Not too long ago, Kohl's (NYSE:KSS) was a retail juggernaut, disrupting the market and profiting from the decline of the American mall.
Today, Kohl's is just one of the many department stores being disrupted by the phenomenal rise of Amazon.com (NASDAQ:AMZN). As a result, Kohl's stock has lost more than half of its value since early 2015, and is well below its level from 10 years ago.
Based on Kohl's stagnating sales, it's clear that the company is past its prime. The key question for long-suffering Kohl's investors is whether it will be able to adapt enough to drive a recovery in the stock price. The company's recent Q1 earnings report provided mixed evidence on this front.
Shoppers abandon Kohl's
A decade ago, Kohl's was posting consistent double-digit revenue growth. Even five years ago, sales were rising at a healthy rate. But for the past few years, sales trends have fluctuated around the flat line.
Kohl's long-term growth was driven by a combination of low prices and convenience. It built its stores in strip malls and high-traffic stand-alone locations that are close to where its customers live and work. Furthermore, its stores have a single-floor "racetrack" design with a central checkout area in the front of the store, compared to the confusing layouts found at most department stores.
That's not enough for Kohl's to stand out anymore. Today, the convenience of a Kohl's store pales in comparison to the Amazon.com shopping experience. With Amazon, you can order from the comfort of your own home, and your purchase will show up two days later -- or, in some cases, within hours. This has driven Amazon's massive growth in the clothing/fashion industry.
Amazon appears to have huge upside in the apparel business. In recent years, it has brought in key national fashion brands while also launching a slew of new private-label brands. As a result, investment bank Cowen & Company expects Amazon to become the No. 1 clothing retailer in the U.S. by the end of 2017.
Sales trends take a turn for the worse
Kohl's posted comparable store sales declines of 1.2% and 0.3% in the 2013 and 2014 fiscal years, respectively. However, it finally seemed to be regaining momentum last year, as comp sales turned positive again.
In the past few months, investors' hopes for a sustainable recovery have been dashed. Kohl's missed its sales growth guidance in Q4 2015 and then posted a 3.9% comp sales decline last quarter. In light of these deteriorating trends, Kohl's is closing 18 stores this year, marking its first-ever batch of large-scale store closures.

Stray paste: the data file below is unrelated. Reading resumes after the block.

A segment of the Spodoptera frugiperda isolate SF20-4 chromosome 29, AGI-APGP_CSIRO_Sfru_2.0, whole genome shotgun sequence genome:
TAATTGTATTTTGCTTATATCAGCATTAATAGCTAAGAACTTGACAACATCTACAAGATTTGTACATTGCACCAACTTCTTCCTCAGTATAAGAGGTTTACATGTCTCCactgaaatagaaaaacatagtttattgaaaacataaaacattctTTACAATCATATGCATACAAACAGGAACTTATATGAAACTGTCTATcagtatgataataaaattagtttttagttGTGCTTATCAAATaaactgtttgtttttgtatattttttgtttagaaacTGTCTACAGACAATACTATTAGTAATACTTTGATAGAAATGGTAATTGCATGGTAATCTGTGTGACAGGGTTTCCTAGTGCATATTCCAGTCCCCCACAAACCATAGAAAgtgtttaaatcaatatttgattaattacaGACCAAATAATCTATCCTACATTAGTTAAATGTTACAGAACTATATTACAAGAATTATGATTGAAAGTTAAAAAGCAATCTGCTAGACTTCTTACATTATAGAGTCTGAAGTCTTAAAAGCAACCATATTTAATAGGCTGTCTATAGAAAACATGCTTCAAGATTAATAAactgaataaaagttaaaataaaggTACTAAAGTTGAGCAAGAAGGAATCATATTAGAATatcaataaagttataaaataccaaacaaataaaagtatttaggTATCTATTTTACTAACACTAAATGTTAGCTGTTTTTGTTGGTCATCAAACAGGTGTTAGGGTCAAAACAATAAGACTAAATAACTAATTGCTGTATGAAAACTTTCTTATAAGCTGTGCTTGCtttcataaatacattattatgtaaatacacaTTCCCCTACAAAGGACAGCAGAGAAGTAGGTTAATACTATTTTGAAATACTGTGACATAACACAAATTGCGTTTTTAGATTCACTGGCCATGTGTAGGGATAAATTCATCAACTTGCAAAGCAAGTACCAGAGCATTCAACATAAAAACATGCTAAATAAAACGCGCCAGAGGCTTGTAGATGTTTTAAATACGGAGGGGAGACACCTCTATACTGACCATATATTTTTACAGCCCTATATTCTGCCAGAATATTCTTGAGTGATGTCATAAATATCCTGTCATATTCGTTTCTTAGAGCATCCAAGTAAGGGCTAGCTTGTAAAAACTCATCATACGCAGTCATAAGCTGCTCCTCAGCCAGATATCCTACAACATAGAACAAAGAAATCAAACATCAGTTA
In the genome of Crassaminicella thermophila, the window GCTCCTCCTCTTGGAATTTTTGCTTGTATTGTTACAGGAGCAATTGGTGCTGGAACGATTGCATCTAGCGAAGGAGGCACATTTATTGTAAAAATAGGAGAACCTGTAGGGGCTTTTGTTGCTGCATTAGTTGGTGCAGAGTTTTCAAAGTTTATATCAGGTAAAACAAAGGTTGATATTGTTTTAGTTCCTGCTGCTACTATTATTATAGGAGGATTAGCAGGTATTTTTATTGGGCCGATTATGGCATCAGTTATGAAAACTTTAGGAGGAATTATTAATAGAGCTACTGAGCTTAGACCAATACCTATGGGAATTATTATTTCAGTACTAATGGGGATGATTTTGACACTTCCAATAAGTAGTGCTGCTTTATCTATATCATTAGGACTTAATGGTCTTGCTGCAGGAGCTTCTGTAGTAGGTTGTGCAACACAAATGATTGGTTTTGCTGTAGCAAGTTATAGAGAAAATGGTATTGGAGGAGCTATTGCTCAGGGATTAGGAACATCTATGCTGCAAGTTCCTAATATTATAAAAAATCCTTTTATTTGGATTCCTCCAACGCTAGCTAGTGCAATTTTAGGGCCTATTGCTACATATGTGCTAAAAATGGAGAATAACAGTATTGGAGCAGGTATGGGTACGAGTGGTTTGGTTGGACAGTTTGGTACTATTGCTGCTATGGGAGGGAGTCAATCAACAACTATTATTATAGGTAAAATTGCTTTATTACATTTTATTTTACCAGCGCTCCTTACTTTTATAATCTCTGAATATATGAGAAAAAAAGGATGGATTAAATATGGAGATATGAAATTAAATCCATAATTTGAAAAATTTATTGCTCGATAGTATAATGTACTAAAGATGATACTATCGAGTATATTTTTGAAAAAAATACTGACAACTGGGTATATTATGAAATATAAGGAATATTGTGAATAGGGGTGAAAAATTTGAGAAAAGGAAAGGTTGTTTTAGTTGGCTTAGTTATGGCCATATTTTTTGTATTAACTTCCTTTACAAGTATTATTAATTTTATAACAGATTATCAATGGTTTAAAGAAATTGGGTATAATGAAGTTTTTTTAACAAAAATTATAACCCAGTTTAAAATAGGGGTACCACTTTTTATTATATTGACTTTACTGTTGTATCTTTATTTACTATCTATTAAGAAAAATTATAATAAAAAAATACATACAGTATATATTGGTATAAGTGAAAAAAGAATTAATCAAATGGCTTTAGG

From a sales perspective, e-commerce has been one of the few bright spots at Kohl's recently. Like many other department stores, Kohl's is seeing double-digit growth online. But even that is a mixed blessing, as online transactions are much less profitable than in-store sales.
Adapting to the new normal
The good news for investors is that Kohl's was able to modestly reduce its operating expenses to protect its profitability last quarter. Management indicated that the company has additional opportunities to cut costs and operate more efficiently.
Kohl's management also has high hopes for its ongoing initiative to "localize" store assortments. This is a tactic that has served Macy's well in recent years.
However, in light of the changing retail environment, Kohl's may need to take more drastic actions. This year, the company is piloting several new store concepts, including smaller-format Kohl's stores, a chain of off-price stores, and outlet stores for the Fila brand.
The latter two initiatives face uncertain prospects, as the off-price/outlet store market is starting to become very crowded. The small store concept is more promising, though. These 35,000-square-foot stores would be less than half the size of a typical Kohl's location. This will allow Kohl's to expand into markets that lack the space or the demand for a full-size store.
Just as importantly, if the 35,000-square-foot pilot stores are successful, Kohl's could downsize many of its existing stores in the coming years. That would allow it to cut operating costs while maintaining a broad store base to use for "omnichannel" efforts such as buying online, picking up in store and shipping from store.
Plenty of upside if Kohl's succeeds
Kohl's faces an uphill battle to get sales growing again. However, even flattish sales could be enough to get the stock back on track. Kohl's still generates strong cash flow, and cost cuts should help it continue producing cash flow even with relatively stagnant sales.
This is allowing Kohl's to return buckets of cash to shareholders. Kohl's dividend yield has ballooned to 5.8% based on its recent stock price. Meanwhile, it plans to buy back $600 million of stock this year: enough to retire about 9% of its outstanding shares. If Kohl's can just sustain sales and earnings at today's levels, shareholders will do very nicely.
Adam Levine-Weinberg owns shares of Macy's, Inc. The Motley Fool owns shares of and recommends Amazon.com. Try any of our Foolish newsletter services free for 30 days. We Fools may not all hold the same opinions, but we all believe that considering a diverse range of insights makes us better investors. The Motley Fool has a disclosure policy.